Emily Carr University of Art + Design appoints Marcia Guno as vice-provost, students

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      The Guno family has left a large imprint on the Nisga'a Nation and the province of British Columbia.

      Larry Guno was the second Indigenous man ever elected to the B.C. legislature.

      His deceased nephew Preston played a major role in advancing the interests of Indigenous children and youths. This came while working at the Broadway Resource Centre, in the Office of the Representative for Children and Youth, with the Carrier Sekani Tribal Council, and as the founder of Walk Tall Warrior Camps. His uncle, Jerry Adams, was the first Indigenous member of the Vancouver police board.

      And now, another Guno, Preston's sister Marcia, is Emily Carr University of Art + Design's new vice-provost students.

      Her Nisga'a name is K’amyuuwa’a and she's a member of the Laxsgiik (Eagle) pdeek.

      The Laxsgiik are considered visionaries in Nisga'a culture.

      “As I prepare myself for the amazing new journey ahead of me at Emily Carr, I carry with me my cultural values and teachings,” Guno said in a statement released today by the university. “I am grateful for our traditional medicines and for opportunities to get out onto the land. For me, the land is a beautiful canvas, rich with art, history, language and traditional teachings for us all."

      She begins on January 6 after spending the past six years as director of the Indigenous Student Centre at SFU.

      “I think of all the people who have come before me, to help strive for more inclusion and representation of Indigenous people and people of colour at all levels of educational institutions," she added. "I look forward to joining the Emily Carr community. I look forward to being in a smaller campus community, surrounded by creativity, innovation and diversity that is rich with cultural teachings.”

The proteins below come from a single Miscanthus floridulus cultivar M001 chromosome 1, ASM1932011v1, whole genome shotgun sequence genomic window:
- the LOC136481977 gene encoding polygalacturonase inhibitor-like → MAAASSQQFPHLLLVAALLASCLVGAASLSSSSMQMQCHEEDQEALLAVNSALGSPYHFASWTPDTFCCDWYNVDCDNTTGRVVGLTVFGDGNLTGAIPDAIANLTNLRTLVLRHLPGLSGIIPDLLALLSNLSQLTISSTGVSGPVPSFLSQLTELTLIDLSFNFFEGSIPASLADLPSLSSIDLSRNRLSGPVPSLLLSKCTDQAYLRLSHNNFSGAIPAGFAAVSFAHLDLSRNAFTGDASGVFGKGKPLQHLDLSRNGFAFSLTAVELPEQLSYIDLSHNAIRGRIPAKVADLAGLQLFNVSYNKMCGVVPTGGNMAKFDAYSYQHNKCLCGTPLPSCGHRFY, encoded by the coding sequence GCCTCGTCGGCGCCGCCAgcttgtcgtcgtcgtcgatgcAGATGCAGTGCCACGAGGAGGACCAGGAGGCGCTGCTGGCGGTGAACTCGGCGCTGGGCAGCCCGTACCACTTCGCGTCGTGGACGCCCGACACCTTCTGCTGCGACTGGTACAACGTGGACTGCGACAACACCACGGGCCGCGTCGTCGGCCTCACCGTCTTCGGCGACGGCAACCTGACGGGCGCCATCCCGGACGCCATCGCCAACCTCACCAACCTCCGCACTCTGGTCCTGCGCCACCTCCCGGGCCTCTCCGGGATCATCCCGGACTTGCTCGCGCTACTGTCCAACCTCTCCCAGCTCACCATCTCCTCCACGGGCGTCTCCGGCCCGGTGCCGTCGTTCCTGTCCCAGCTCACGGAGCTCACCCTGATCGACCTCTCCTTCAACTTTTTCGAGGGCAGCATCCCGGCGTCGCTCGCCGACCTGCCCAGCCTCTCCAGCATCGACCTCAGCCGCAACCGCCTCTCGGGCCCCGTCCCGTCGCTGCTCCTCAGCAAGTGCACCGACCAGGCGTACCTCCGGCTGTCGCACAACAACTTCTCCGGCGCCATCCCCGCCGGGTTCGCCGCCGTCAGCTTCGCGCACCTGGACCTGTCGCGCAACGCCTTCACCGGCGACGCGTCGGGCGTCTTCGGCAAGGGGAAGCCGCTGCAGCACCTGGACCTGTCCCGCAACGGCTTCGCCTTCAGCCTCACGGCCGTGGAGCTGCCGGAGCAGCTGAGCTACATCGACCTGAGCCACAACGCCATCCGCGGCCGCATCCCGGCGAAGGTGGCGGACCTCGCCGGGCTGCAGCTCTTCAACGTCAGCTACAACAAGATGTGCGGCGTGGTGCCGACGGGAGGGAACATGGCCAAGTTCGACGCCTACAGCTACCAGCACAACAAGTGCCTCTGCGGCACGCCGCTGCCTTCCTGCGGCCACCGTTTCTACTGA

Her parents, Raymond and Sylvia, were both residential school survivors. Back in 2018, Guno told the Straight that they instilled in all of their children a love of education.

      “When I finished my master’s thesis in 2001, the word ‘reconciliation’ wasn’t even on our radar, here in Canada,” she said in the Emily Carr University of Art + Design statement. “Reconciliation is not an easy journey. It’s hard work talking about racism, talking about how to improve equity and diversity and inclusion in a meaningful way.

      "It involves walking through different parts of colonial history that are painful to learn about, or to remember. It’s also taking a moment to reflect upon how we work together to create safe spaces to learn from this painful history, and how we strive to have respectful conversations about ways we can work together to do better.”

      She worked for the Assembly of First Nations in B.C. for three years when Vancouver Granville MP Jody Wilson-Raybould was the regional chief. Then Guno served from 2012 to 2015 as an elected member of the Nisga'a Lisims Government, working to extend the Nisga'a language to 1,400 members who live in Metro Vancouver.